“We often see that right before their period, women don’t sleep very well,” Scott says. Usually, the struggle continues for the first few days of their period, too, until levels ramp back up.
Plus, in many cases, imbalances of estrogen and progesterone caused by lifestyle factors such as environmental toxins and poor food quality can exacerbate the unpleasant symptoms women experience throughout their cycle, increasing its impact on sleep, explains Scott.
Common sleep-wrecking symptoms of your period
Of the many miserable symptoms women experience around their periods, a few are particularly problematic for sleep.
While not typically an issue during your actual period, changes in body temperature that occur earlier in the menstrual cycle can spell trouble for your sleep quality.
After ovulation, “your body temperature goes up about one degree,” says Scott. (This occurs because the progesterone made by the egg you release produces heat to create an environment more conducive to baby-growing.)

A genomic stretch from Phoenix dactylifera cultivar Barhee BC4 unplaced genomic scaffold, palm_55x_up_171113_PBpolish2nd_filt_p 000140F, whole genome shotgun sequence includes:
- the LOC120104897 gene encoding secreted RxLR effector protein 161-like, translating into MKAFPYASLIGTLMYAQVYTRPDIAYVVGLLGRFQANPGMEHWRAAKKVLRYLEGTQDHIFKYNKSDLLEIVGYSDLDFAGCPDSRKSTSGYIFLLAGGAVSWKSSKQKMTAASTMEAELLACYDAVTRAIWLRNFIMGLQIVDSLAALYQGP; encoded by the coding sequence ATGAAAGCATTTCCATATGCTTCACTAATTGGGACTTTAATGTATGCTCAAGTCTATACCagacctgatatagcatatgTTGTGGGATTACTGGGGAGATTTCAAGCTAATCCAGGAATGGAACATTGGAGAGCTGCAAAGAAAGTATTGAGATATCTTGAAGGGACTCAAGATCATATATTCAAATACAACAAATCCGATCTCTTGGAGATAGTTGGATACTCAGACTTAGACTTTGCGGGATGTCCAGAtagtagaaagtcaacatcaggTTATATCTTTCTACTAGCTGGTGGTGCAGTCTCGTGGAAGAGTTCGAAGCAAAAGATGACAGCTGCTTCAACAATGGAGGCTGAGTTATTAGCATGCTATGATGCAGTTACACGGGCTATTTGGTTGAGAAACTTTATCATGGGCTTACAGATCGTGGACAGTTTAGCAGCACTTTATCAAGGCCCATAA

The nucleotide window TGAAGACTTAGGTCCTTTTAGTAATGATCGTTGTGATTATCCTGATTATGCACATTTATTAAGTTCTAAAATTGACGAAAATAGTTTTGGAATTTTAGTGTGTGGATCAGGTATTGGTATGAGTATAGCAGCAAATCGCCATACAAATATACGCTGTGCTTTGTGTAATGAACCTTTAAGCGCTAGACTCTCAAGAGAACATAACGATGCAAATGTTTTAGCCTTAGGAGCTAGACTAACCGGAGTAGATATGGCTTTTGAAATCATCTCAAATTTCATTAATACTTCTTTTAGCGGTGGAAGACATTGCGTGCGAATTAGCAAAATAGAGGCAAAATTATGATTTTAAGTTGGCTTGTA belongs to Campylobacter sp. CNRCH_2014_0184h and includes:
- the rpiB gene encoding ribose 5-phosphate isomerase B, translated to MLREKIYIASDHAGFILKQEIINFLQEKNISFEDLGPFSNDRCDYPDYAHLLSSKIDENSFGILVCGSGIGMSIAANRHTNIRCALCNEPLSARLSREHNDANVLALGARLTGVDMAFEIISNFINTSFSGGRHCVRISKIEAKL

Though one degree may not seem like much, the slight change in body temperature leaves many women tossing and turning during the second half of their cycle, between ovulation and just before their period.
Changes in mood
According to the NSF, 44% of women identify feelings of anxiety or depression as contributors to sleep issues leading up to their period.
Your cycle affects your mood in two ways, Scott explains. First, progesterone, which is closely linked to the “chill pill” neurotransmitter GABA, drops before your period. Second, estrogen simultaneously tapers off, which influences your production of the “feel-good” hormone serotonin.